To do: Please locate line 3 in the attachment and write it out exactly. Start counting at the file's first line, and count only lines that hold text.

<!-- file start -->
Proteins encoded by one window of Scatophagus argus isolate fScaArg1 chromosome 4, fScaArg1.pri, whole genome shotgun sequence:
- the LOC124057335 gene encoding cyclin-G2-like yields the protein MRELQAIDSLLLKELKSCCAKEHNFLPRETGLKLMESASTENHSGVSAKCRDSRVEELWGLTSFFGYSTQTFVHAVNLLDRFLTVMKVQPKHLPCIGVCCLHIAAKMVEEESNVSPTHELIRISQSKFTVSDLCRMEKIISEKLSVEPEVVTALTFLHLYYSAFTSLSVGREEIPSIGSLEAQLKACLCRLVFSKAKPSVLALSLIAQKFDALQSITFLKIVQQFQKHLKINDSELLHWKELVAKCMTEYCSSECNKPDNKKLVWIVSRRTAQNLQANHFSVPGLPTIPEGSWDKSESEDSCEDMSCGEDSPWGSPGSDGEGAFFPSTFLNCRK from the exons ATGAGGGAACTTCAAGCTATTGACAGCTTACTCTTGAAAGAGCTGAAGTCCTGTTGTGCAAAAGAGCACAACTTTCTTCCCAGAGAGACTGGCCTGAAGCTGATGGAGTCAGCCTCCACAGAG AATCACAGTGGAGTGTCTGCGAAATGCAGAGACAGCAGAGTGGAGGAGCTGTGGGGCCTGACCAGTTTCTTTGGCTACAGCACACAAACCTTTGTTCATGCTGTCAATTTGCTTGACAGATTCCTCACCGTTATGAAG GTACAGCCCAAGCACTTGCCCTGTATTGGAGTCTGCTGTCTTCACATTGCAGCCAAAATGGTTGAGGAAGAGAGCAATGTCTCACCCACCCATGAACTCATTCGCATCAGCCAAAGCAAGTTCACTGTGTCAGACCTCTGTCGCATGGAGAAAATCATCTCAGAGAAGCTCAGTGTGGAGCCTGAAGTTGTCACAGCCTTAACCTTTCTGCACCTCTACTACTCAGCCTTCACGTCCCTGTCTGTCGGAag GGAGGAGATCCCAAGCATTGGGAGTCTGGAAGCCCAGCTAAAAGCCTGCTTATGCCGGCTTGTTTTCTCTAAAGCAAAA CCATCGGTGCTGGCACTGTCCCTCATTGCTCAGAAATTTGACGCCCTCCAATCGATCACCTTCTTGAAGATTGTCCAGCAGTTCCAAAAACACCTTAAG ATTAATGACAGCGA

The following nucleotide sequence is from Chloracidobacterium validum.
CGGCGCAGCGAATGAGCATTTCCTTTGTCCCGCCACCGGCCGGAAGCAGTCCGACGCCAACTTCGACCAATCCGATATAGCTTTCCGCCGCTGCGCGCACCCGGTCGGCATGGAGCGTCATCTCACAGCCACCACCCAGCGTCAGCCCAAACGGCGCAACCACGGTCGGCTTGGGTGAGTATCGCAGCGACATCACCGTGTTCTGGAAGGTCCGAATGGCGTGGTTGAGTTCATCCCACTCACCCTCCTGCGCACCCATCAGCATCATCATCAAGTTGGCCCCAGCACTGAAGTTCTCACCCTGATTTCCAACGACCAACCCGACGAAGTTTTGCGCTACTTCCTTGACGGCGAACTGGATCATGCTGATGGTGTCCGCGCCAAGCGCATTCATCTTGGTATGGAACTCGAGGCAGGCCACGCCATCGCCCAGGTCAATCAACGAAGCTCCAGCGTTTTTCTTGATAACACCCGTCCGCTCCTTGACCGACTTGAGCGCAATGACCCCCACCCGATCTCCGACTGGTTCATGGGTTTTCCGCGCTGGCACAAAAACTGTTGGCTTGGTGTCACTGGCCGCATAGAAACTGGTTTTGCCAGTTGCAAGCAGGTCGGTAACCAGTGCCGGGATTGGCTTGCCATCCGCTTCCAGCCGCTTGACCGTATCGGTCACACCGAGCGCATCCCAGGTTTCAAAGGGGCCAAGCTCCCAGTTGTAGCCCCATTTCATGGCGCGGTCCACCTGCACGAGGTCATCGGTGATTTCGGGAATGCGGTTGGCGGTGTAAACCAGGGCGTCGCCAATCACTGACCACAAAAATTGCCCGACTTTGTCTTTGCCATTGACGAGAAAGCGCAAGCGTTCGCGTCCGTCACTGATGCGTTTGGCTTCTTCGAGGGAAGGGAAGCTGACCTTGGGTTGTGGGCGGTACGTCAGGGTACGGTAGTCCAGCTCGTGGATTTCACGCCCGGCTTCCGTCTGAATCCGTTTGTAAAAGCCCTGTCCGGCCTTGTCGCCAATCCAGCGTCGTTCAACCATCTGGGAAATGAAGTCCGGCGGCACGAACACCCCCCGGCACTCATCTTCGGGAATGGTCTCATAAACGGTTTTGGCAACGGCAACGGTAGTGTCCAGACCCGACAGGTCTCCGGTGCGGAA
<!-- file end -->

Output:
The following nucleotide sequence is from Chloracidobacterium validum.